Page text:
by Mitch Kokai
Senior Political Analyst, John Locke Foundation
Discussing new rules for risky virus research when they were finalized a few years ago, National Institute of Allergy and Infectious Diseases Director Anthony Fauci acknowledged, “I don’t think this is going to be foolproof, things are going to slip through.”
As senators sparred yet again with Fauci at a congressional hearing last week, he stated that his agency has followed the regulations for funding “gain of function” research, which can make certain viruses more deadly or transmissible. But he obfuscated how he played a role in creating those same regulations, which officials and some scientists say are too weak.
“The guide rails for what can be done were not established by me, they were by a three-year process led by the Office of Science and Technology at the White House,” Fauci said of gain-of-function research at the hearing.
After some high-profile lab accidents, in 2014 the U.S. government paused federal funding of gain-of-function research. In 2017, the research resumed under a new Potential Pandemic Pathogens Control and Oversight (P3CO) Framework, with a review committee established within the Health and Human Services Department (HHS) to oversee federal funding of such research.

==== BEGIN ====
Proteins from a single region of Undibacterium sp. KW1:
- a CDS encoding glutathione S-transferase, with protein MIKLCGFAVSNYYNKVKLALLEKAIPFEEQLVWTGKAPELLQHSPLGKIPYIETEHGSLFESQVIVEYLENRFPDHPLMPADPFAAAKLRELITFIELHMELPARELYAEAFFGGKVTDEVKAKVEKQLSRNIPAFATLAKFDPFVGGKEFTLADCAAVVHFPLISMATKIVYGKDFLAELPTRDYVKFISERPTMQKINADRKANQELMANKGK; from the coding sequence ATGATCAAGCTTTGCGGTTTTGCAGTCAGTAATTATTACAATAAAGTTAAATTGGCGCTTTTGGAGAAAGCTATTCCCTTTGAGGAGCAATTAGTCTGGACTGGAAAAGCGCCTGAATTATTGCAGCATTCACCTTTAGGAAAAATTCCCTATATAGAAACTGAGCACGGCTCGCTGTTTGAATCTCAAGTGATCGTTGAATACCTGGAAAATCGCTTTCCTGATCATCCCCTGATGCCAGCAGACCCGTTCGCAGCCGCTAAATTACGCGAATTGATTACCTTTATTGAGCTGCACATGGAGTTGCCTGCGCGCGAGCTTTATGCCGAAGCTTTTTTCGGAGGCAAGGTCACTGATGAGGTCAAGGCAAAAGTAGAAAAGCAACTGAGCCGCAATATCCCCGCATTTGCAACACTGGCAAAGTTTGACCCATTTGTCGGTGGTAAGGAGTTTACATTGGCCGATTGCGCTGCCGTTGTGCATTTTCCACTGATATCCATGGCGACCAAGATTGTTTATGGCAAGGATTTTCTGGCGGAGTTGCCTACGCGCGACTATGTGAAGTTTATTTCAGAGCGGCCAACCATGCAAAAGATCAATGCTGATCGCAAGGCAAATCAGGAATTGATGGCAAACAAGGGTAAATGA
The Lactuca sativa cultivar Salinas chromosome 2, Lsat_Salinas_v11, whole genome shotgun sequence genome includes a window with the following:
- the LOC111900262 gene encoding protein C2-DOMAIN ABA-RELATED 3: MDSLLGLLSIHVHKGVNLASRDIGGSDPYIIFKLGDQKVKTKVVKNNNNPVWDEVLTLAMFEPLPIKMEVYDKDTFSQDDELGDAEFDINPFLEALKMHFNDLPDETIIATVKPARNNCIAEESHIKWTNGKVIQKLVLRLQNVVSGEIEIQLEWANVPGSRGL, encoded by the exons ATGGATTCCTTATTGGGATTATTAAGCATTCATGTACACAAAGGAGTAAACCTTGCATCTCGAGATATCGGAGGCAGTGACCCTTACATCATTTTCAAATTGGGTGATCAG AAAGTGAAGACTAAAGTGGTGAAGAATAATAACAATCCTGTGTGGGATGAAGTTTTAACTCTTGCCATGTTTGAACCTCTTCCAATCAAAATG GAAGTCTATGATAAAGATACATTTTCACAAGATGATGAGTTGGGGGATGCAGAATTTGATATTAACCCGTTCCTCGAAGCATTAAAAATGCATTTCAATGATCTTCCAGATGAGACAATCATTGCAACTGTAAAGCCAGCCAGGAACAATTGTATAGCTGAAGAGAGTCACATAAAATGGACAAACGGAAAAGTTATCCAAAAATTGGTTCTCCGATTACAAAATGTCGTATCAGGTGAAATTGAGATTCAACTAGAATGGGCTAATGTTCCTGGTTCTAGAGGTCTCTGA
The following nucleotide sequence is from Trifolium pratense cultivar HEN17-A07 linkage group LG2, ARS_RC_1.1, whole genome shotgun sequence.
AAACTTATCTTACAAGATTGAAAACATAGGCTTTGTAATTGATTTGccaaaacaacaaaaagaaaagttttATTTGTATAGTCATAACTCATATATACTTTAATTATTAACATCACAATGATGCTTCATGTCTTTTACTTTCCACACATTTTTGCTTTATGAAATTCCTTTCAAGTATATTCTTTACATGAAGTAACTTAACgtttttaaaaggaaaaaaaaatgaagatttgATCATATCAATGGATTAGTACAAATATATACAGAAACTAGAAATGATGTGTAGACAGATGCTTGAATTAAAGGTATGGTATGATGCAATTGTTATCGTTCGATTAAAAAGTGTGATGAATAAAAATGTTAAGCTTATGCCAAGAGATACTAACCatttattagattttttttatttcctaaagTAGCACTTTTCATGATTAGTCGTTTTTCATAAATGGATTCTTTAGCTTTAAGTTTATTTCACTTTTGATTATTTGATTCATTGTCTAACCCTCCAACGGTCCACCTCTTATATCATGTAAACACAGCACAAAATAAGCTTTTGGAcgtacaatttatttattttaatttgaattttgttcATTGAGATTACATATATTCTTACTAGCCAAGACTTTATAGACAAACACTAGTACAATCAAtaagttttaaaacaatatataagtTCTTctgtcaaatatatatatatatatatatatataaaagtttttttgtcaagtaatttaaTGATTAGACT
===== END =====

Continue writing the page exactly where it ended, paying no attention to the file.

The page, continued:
But during those three years, with Fauci’s input, the review committee was stripped of its power to veto proposed research, as The Washington Post’s Pulitzer Prize-winning reporter David Willman and Madison Muller noted in an in-depth investigation last year. The definition of the research the panel reviews (the definition that Sen. Rand Paul, R-Ky., and other senators keep arguing about with Fauci) was also narrowed to exclude some potentially dangerous viruses.
Summarizing its findings on the research review committee, the Post says that both Fauci and then-director of the National Institutes of Health Francis Collins:
“…in recent years have helped shape policy changes, directly and through their aides, that undercut the committee’s authority, according to federal documents, congressional testimony and interviews with dozens of present and former officials and science experts.”